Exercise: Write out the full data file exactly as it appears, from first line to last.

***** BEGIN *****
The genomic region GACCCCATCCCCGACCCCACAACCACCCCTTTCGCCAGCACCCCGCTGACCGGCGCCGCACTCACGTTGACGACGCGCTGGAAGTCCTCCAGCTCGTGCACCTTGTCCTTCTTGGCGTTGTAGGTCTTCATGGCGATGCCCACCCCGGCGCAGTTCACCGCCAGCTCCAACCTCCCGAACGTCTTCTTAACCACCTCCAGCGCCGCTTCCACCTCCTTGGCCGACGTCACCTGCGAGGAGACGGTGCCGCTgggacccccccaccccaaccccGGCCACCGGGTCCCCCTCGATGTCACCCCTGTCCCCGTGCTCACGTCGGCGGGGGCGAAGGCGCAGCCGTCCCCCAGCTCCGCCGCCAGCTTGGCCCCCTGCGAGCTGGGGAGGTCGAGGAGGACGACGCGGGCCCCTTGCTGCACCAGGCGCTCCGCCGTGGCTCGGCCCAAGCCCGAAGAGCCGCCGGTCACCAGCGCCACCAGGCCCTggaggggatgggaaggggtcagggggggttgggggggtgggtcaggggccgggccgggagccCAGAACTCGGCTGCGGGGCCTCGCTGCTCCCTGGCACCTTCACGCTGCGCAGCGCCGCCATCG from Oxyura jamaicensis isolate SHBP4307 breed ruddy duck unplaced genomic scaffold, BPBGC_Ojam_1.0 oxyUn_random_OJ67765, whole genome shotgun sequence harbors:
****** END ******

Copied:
The genomic region GACCCCATCCCCGACCCCACAACCACCCCTTTCGCCAGCACCCCGCTGACCGGCGCCGCACTCACGTTGACGACGCGCTGGAAGTCCTCCAGCTCGTGCACCTTGTCCTTCTTGGCGTTGTAGGTCTTCATGGCGATGCCCACCCCGGCGCAGTTCACCGCCAGCTCCAACCTCCCGAACGTCTTCTTAACCACCTCCAGCGCCGCTTCCACCTCCTTGGCCGACGTCACCTGCGAGGAGACGGTGCCGCTgggacccccccaccccaaccccGGCCACCGGGTCCCCCTCGATGTCACCCCTGTCCCCGTGCTCACGTCGGCGGGGGCGAAGGCGCAGCCGTCCCCCAGCTCCGCCGCCAGCTTGGCCCCCTGCGAGCTGGGGAGGTCGAGGAGGACGACGCGGGCCCCTTGCTGCACCAGGCGCTCCGCCGTGGCTCGGCCCAAGCCCGAAGAGCCGCCGGTCACCAGCGCCACCAGGCCCTggaggggatgggaaggggtcagggggggttgggggggtgggtcaggggccgggccgggagccCAGAACTCGGCTGCGGGGCCTCGCTGCTCCCTGGCACCTTCACGCTGCGCAGCGCCGCCATCG from Oxyura jamaicensis isolate SHBP4307 breed ruddy duck unplaced genomic scaffold, BPBGC_Ojam_1.0 oxyUn_random_OJ67765, whole genome shotgun sequence harbors: